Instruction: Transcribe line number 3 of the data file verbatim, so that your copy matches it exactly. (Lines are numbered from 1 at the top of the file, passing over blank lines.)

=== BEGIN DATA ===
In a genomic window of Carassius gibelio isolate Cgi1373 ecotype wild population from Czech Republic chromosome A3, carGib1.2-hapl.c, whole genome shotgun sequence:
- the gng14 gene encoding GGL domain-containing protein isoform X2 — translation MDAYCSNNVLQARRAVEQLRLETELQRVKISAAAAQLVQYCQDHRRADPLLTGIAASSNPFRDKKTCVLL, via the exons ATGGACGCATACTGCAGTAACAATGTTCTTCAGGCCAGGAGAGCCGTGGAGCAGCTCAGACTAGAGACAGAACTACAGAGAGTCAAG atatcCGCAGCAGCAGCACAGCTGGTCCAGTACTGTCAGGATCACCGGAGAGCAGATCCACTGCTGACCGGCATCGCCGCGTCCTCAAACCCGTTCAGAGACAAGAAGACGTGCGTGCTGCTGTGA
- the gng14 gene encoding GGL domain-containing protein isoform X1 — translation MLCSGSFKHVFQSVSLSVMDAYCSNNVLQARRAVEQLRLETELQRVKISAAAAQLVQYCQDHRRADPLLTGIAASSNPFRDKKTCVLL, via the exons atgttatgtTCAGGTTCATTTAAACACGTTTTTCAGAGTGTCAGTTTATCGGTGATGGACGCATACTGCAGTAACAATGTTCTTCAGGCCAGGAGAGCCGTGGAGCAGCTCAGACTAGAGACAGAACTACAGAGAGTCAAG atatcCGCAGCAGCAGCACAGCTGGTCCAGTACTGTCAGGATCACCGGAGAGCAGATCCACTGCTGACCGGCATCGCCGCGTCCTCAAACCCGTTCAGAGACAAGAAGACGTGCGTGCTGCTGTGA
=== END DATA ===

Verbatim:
- the gng14 gene encoding GGL domain-containing protein isoform X1 — translation MLCSGSFKHVFQSVSLSVMDAYCSNNVLQARRAVEQLRLETELQRVKISAAAAQLVQYCQDHRRADPLLTGIAASSNPFRDKKTCVLL, via the exons atgttatgtTCAGGTTCATTTAAACACGTTTTTCAGAGTGTCAGTTTATCGGTGATGGACGCATACTGCAGTAACAATGTTCTTCAGGCCAGGAGAGCCGTGGAGCAGCTCAGACTAGAGACAGAACTACAGAGAGTCAAG atatcCGCAGCAGCAGCACAGCTGGTCCAGTACTGTCAGGATCACCGGAGAGCAGATCCACTGCTGACCGGCATCGCCGCGTCCTCAAACCCGTTCAGAGACAAGAAGACGTGCGTGCTGCTGTGA